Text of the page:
Today, while doing All The Things that writers are warned away from (“Do not go unto the Goodreads,” the prophets said, “and yea, resist the sin of the self-google, as it is a vile thing, and an abomination. And for crying out loud, do not seek thy name in the din of the Twitter of Babel. For that way leads to darkness.”)…
I did all of those things. All of that and more. And bless me Father, and so forth, but I’m not even sorry about it. (I still may do my ninety-seven Hail Marys, though. Just in case.)
Anyway, on Twitter, I found this:
The text is a bit blurry, but it says: “Priče su beskonačne. Beskonačne su koliko i riječi.” It is a sentence in Bosnian. It means, “Stories are infinite. They are as infinite as worlds,” which is a sentence in Barnhill.
This, obviously, is not the first time that I’ve seen my writing translated. Heck, the Swedes translated a whole book, and the Brazilians are doing the same thing, to be released sometime in the near future. And it’s certainly not the first time I’ve seen myself quoted on Twitter, either. That also happens a lot. And it’s interesting to me, just seeing what sentences leap out for people, what phrases they catch in their hands, shove in their pockets, and carry away. Sometimes it’s quotes from one of the books, and sometimes it’s quotes from the stories, and sometimes it’s quotes from this blog.
And it’s never the quotes I think that will matter. That’s the beauty of it. We write words and words and words down and we hand them to the world. Here, we say. Words from my mind and words from my hands and words from my mouth and words from my body. Take them. Take what you want and leave the rest behind. And make of them what you will.
Here’s the other beauty of it: everything we read, we read in translation.
It’s like this: The writer reaches into the swamp of their experience, of their imagination and worry and wonder, and pulls out word after word after struggling word. They are slippery fish. They are ornery amphibians. They are fighting butterflies. They are living and struggling and raging and alive. And we pierce them through the throat and pin them on the page and know it is only an approximation of what we had in our heads. The story in our head is alive. The story on the page is not. And finishing a book is a kind of grieving.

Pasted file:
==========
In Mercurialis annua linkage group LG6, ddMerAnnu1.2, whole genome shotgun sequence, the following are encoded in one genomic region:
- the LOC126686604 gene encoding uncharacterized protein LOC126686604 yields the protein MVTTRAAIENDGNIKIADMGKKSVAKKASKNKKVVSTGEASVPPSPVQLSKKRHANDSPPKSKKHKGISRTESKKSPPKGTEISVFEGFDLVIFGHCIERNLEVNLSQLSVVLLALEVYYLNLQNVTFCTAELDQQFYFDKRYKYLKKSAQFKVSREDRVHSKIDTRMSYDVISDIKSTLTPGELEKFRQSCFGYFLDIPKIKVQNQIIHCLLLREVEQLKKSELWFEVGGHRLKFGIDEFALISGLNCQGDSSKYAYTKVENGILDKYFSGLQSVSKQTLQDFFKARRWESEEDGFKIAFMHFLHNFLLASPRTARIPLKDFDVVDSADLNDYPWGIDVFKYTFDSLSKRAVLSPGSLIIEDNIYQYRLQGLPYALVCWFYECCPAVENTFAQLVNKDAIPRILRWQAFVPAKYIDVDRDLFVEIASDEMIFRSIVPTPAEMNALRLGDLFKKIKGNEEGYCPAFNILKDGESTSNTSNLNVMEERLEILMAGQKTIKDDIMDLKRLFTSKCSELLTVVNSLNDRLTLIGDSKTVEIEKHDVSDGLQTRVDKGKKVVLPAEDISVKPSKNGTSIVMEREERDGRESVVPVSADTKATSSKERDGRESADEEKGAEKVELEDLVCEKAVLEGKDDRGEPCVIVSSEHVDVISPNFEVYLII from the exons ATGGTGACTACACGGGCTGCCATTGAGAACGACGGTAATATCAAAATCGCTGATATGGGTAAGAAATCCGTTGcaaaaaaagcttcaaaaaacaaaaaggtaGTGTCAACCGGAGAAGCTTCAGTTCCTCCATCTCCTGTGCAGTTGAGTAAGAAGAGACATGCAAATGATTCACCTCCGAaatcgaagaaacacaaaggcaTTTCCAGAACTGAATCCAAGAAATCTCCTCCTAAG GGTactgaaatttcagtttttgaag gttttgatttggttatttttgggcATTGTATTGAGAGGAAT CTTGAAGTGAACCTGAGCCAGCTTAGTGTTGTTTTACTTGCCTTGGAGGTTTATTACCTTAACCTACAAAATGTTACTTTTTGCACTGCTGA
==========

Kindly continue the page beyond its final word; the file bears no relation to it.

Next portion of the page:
But! The reader! The reader gathers our pierced fish and our impaled butterflies into her arms. The reader presses each word to her chest. She teaches them to breathe. She returns them to her own swamp. And they wriggle and flutter and swim and live. And they adapt to their new surroundings. They follow new patterns. They feed on new species and change color and texture and heft. They are transformed.
The book you read is different than the book I write. The book I write is an approximation. The book you read is an approximation. Both are only mostly true.
And it’s easy to forget this. The other day, a little girl sent me a scanned picture of a drawing that she did of Iron Hearted Violet. And it was a picture of the end, with Violet and Demetrius in a new world, walking toward a new life, and the dragon is hiding in the trees watching them.
“I don’t believe the dragon actually died,” she said. “I think the dragon is following them and will tell them that he is alive in two days.”
This is her translation. It is mostly true. And it is just as true as my own approximation of the story. I write the words, I give her the words, and the words transform. But the story? Well. That is something else entirely.
I don’t know if any of the words on this post make any sense to you, or if they are useful to you, or if they matter at all. All I know is that I offer them to you – fully and completely. All I know is that you will gather them up, breathe upon them, and make them live. All I know is that the act of reading is not only an act of faith, but it is a kind of resurrection as well. And it is good.
Here. Take these. Make of them what you will.